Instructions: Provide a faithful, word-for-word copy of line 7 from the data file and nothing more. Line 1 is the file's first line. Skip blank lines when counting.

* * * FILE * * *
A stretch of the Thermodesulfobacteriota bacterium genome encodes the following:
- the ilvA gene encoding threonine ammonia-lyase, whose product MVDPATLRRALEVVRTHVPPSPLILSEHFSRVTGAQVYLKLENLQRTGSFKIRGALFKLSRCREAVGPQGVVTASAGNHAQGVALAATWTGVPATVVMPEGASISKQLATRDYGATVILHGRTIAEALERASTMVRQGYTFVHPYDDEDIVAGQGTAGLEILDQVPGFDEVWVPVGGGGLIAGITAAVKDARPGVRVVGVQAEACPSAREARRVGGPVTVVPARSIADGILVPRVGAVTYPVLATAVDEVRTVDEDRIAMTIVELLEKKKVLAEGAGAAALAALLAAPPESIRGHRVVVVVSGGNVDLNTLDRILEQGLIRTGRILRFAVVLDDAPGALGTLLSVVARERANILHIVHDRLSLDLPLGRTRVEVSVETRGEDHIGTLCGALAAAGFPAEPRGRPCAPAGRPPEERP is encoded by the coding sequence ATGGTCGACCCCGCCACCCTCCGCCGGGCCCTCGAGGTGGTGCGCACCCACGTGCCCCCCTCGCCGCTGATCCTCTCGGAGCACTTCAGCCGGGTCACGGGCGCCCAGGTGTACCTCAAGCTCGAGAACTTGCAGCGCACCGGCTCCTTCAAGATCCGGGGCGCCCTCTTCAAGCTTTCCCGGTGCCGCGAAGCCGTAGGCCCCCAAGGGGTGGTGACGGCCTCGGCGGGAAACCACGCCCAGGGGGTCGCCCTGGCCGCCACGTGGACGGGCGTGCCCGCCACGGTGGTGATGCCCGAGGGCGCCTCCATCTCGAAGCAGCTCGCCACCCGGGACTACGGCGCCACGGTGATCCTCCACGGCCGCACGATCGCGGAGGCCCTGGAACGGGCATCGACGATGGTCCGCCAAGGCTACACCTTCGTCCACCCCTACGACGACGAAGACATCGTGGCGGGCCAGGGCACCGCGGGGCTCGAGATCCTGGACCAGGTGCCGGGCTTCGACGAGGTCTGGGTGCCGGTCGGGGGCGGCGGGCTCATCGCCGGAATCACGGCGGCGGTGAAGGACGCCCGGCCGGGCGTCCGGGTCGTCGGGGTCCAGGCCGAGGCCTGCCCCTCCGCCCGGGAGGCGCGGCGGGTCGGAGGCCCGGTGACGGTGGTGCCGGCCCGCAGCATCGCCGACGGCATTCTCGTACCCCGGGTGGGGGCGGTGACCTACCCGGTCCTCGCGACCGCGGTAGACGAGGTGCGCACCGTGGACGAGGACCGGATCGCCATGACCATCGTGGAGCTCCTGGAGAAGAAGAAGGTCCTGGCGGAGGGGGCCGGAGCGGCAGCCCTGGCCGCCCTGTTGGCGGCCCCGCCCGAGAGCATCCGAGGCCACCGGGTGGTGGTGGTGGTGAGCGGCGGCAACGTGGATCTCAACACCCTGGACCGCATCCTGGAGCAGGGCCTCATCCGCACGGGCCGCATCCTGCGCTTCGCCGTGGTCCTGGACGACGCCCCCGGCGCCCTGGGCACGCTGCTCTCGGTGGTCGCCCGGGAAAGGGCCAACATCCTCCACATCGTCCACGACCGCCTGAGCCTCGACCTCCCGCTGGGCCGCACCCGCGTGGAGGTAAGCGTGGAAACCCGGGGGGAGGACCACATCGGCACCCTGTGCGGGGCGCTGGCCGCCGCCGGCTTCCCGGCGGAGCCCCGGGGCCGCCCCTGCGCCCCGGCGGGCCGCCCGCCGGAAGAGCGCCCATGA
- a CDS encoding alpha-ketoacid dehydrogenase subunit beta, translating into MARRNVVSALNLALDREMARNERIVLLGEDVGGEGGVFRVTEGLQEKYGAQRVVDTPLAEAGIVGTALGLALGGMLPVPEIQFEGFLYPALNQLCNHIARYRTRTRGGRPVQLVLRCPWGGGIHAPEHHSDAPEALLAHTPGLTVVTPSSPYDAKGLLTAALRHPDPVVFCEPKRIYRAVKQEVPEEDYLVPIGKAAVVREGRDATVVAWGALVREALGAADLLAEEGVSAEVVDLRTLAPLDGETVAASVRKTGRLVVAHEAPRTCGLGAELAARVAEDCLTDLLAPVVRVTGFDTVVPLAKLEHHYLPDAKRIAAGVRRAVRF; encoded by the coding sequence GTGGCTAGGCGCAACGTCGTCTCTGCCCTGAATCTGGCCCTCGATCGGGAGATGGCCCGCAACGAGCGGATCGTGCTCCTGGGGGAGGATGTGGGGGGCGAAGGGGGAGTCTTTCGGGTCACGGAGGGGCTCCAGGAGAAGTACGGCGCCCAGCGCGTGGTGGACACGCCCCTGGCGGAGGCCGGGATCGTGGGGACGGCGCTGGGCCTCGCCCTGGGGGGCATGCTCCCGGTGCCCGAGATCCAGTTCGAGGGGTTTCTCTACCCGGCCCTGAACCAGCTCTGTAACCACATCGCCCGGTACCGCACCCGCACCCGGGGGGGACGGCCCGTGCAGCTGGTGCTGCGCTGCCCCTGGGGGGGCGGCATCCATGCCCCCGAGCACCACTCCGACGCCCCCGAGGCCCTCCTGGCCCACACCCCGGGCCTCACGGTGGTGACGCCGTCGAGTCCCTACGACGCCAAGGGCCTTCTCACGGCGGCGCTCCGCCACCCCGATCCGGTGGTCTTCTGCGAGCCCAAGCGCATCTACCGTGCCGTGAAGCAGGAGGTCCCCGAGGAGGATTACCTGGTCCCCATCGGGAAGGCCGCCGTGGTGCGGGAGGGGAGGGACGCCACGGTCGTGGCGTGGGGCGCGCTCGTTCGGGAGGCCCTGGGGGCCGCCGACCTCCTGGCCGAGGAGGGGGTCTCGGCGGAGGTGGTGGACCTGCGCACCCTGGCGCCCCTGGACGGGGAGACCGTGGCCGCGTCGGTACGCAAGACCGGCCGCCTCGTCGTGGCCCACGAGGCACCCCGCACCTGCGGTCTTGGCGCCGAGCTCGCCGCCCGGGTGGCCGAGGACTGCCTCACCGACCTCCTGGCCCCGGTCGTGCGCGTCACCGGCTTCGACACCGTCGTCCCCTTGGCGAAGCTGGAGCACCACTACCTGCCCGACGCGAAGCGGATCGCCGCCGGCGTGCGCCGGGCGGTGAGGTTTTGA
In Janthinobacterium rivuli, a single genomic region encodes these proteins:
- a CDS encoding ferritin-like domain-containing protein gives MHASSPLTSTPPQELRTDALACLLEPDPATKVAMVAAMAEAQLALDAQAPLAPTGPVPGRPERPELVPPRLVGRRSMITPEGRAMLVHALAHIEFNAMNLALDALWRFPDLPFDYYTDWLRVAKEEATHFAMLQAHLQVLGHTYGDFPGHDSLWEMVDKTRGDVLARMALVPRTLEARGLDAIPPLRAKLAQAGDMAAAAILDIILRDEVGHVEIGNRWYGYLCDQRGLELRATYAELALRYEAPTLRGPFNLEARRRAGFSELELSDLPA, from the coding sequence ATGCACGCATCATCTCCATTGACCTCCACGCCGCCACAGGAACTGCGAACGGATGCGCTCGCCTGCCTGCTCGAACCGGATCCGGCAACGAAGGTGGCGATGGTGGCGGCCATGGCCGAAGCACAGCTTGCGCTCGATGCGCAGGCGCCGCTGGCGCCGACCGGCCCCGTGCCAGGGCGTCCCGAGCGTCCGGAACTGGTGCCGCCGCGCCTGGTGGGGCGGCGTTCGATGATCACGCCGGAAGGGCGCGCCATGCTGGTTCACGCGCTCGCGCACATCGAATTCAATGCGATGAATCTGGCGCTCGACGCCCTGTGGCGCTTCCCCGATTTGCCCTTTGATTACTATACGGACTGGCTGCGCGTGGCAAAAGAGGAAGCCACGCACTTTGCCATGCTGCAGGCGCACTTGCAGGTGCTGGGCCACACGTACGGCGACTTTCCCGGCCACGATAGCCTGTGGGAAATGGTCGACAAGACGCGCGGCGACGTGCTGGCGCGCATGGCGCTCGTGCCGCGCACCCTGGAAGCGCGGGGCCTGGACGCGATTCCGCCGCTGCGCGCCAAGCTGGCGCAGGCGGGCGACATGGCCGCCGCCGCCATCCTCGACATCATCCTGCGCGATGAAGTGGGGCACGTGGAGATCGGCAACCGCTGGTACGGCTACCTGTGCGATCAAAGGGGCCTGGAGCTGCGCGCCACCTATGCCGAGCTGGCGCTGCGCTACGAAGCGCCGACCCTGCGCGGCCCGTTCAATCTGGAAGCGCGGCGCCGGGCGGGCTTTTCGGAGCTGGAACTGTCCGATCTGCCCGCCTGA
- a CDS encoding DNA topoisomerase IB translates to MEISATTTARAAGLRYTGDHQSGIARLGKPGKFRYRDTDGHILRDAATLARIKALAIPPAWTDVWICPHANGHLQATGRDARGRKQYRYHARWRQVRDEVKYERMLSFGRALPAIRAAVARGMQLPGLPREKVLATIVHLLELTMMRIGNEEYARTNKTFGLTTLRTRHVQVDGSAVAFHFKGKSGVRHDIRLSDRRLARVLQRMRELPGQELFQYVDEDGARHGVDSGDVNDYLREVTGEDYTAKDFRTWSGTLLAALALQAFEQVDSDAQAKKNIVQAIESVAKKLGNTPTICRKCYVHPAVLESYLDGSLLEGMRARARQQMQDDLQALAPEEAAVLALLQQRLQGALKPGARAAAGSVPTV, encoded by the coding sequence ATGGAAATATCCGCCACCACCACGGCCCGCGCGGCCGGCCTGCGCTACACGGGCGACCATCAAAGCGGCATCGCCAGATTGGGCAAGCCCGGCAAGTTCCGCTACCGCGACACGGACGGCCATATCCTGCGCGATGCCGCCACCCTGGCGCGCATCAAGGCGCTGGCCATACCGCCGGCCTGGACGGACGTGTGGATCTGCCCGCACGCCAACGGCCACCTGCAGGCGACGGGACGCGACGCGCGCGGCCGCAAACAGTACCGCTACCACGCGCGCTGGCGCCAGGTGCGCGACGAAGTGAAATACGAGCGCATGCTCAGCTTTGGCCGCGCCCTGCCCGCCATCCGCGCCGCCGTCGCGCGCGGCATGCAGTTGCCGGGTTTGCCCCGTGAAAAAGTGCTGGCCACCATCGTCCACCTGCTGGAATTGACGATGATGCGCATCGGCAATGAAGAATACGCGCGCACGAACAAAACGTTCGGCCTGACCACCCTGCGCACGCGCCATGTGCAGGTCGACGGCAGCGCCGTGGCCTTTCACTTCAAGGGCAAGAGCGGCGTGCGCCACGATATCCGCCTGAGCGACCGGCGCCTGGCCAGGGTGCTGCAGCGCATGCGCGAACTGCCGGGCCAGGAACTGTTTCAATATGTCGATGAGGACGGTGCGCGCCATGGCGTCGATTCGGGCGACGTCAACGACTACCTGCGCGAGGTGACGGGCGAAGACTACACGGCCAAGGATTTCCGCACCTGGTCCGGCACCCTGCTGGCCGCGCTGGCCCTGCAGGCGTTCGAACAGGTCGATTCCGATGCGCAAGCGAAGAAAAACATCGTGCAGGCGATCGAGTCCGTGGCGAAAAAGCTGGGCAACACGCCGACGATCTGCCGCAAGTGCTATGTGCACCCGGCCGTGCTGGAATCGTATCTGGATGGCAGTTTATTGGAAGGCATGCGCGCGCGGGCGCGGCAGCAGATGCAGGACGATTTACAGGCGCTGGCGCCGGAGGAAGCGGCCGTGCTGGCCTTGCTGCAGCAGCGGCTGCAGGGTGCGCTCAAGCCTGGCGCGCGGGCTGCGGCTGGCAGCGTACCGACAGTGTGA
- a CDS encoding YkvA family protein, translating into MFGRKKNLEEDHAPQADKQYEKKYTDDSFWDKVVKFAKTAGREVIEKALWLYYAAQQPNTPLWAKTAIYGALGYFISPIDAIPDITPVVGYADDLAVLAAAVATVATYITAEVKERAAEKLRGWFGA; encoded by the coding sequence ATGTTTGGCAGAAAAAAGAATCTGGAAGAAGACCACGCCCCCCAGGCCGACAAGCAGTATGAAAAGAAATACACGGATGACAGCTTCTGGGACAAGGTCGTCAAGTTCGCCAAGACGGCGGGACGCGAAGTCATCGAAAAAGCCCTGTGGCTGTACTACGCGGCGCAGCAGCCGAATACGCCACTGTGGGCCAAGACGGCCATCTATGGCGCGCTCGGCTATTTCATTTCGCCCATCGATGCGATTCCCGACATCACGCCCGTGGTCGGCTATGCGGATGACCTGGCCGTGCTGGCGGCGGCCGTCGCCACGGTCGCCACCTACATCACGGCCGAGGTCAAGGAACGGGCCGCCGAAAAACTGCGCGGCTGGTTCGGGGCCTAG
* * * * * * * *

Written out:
- a CDS encoding YkvA family protein, translating into MFGRKKNLEEDHAPQADKQYEKKYTDDSFWDKVVKFAKTAGREVIEKALWLYYAAQQPNTPLWAKTAIYGALGYFISPIDAIPDITPVVGYADDLAVLAAAVATVATYITAEVKERAAEKLRGWFGA; encoded by the coding sequence ATGTTTGGCAGAAAAAAGAATCTGGAAGAAGACCACGCCCCCCAGGCCGACAAGCAGTATGAAAAGAAATACACGGATGACAGCTTCTGGGACAAGGTCGTCAAGTTCGCCAAGACGGCGGGACGCGAAGTCATCGAAAAAGCCCTGTGGCTGTACTACGCGGCGCAGCAGCCGAATACGCCACTGTGGGCCAAGACGGCCATCTATGGCGCGCTCGGCTATTTCATTTCGCCCATCGATGCGATTCCCGACATCACGCCCGTGGTCGGCTATGCGGATGACCTGGCCGTGCTGGCGGCGGCCGTCGCCACGGTCGCCACCTACATCACGGCCGAGGTCAAGGAACGGGCCGCCGAAAAACTGCGCGGCTGGTTCGGGGCCTAG